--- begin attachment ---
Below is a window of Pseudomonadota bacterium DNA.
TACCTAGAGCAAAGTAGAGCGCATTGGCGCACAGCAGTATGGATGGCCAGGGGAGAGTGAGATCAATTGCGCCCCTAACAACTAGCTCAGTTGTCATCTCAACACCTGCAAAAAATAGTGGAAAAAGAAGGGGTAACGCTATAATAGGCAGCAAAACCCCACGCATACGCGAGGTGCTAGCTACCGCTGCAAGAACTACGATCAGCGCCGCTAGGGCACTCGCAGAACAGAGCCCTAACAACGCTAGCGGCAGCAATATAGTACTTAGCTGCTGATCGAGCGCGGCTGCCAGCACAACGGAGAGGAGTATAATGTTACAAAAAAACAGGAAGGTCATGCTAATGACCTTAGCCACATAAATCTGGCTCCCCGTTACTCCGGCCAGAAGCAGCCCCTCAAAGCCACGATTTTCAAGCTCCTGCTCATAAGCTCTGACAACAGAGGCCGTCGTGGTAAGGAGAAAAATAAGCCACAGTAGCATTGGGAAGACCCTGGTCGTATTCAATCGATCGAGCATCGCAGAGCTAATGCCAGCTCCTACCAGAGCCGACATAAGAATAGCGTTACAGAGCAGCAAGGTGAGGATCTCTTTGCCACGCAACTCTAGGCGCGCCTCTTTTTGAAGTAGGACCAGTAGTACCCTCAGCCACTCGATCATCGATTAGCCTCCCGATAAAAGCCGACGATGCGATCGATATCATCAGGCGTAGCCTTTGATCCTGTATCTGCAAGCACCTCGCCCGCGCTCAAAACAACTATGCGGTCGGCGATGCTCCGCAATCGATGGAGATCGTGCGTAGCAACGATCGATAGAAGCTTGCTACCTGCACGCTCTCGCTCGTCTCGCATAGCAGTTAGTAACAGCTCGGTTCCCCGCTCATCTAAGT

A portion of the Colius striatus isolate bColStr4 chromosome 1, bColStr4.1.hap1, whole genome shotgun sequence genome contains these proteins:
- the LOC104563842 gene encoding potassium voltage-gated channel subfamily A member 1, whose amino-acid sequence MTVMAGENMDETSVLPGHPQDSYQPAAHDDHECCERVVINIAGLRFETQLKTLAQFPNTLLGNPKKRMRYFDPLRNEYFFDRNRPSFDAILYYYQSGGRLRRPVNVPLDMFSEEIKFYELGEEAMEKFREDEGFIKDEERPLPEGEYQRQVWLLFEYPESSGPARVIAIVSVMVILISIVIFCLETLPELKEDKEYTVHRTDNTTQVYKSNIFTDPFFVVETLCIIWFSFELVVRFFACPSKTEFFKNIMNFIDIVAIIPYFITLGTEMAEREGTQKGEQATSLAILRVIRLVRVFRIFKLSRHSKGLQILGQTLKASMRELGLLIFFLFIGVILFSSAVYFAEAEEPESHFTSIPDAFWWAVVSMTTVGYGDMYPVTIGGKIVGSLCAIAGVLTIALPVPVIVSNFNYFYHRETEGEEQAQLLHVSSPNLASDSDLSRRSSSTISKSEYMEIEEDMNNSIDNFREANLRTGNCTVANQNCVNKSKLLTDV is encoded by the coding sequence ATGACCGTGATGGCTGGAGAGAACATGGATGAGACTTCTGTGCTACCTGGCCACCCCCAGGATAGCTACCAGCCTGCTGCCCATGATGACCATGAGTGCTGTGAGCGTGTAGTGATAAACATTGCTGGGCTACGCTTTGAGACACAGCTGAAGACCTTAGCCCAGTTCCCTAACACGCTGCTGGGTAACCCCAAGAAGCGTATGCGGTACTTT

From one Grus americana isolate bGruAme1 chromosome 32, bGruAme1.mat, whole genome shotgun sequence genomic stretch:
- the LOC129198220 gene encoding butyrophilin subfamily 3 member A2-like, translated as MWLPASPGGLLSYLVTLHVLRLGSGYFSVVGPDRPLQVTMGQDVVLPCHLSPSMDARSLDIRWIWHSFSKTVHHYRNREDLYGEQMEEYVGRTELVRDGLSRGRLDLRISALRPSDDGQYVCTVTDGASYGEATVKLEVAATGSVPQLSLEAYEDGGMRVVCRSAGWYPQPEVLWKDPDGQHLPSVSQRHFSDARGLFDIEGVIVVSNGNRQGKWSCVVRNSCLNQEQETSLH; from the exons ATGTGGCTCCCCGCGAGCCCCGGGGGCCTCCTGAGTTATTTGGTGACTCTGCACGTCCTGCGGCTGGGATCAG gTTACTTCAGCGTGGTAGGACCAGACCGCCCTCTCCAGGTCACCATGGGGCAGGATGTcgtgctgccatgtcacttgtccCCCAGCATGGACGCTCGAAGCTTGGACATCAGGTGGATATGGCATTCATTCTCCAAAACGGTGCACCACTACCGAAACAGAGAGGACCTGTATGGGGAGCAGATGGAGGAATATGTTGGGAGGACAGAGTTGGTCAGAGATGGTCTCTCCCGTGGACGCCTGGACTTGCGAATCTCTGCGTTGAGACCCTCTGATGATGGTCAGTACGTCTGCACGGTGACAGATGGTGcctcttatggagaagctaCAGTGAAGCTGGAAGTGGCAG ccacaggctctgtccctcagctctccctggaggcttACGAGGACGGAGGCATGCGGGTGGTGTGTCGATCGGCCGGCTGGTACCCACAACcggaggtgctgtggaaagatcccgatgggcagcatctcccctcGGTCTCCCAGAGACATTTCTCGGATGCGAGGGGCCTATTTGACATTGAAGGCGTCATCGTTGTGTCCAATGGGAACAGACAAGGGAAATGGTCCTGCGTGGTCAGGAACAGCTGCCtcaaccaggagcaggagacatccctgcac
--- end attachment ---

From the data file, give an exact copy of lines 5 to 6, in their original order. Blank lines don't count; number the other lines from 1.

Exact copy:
From one Grus americana isolate bGruAme1 chromosome 32, bGruAme1.mat, whole genome shotgun sequence genomic stretch:
- the LOC129198220 gene encoding butyrophilin subfamily 3 member A2-like, translated as MWLPASPGGLLSYLVTLHVLRLGSGYFSVVGPDRPLQVTMGQDVVLPCHLSPSMDARSLDIRWIWHSFSKTVHHYRNREDLYGEQMEEYVGRTELVRDGLSRGRLDLRISALRPSDDGQYVCTVTDGASYGEATVKLEVAATGSVPQLSLEAYEDGGMRVVCRSAGWYPQPEVLWKDPDGQHLPSVSQRHFSDARGLFDIEGVIVVSNGNRQGKWSCVVRNSCLNQEQETSLH; from the exons ATGTGGCTCCCCGCGAGCCCCGGGGGCCTCCTGAGTTATTTGGTGACTCTGCACGTCCTGCGGCTGGGATCAG gTTACTTCAGCGTGGTAGGACCAGACCGCCCTCTCCAGGTCACCATGGGGCAGGATGTcgtgctgccatgtcacttgtccCCCAGCATGGACGCTCGAAGCTTGGACATCAGGTGGATATGGCATTCATTCTCCAAAACGGTGCACCACTACCGAAACAGAGAGGACCTGTATGGGGAGCAGATGGAGGAATATGTTGGGAGGACAGAGTTGGTCAGAGATGGTCTCTCCCGTGGACGCCTGGACTTGCGAATCTCTGCGTTGAGACCCTCTGATGATGGTCAGTACGTCTGCACGGTGACAGATGGTGcctcttatggagaagctaCAGTGAAGCTGGAAGTGGCAG ccacaggctctgtccctcagctctccctggaggcttACGAGGACGGAGGCATGCGGGTGGTGTGTCGATCGGCCGGCTGGTACCCACAACcggaggtgctgtggaaagatcccgatgggcagcatctcccctcGGTCTCCCAGAGACATTTCTCGGATGCGAGGGGCCTATTTGACATTGAAGGCGTCATCGTTGTGTCCAATGGGAACAGACAAGGGAAATGGTCCTGCGTGGTCAGGAACAGCTGCCtcaaccaggagcaggagacatccctgcac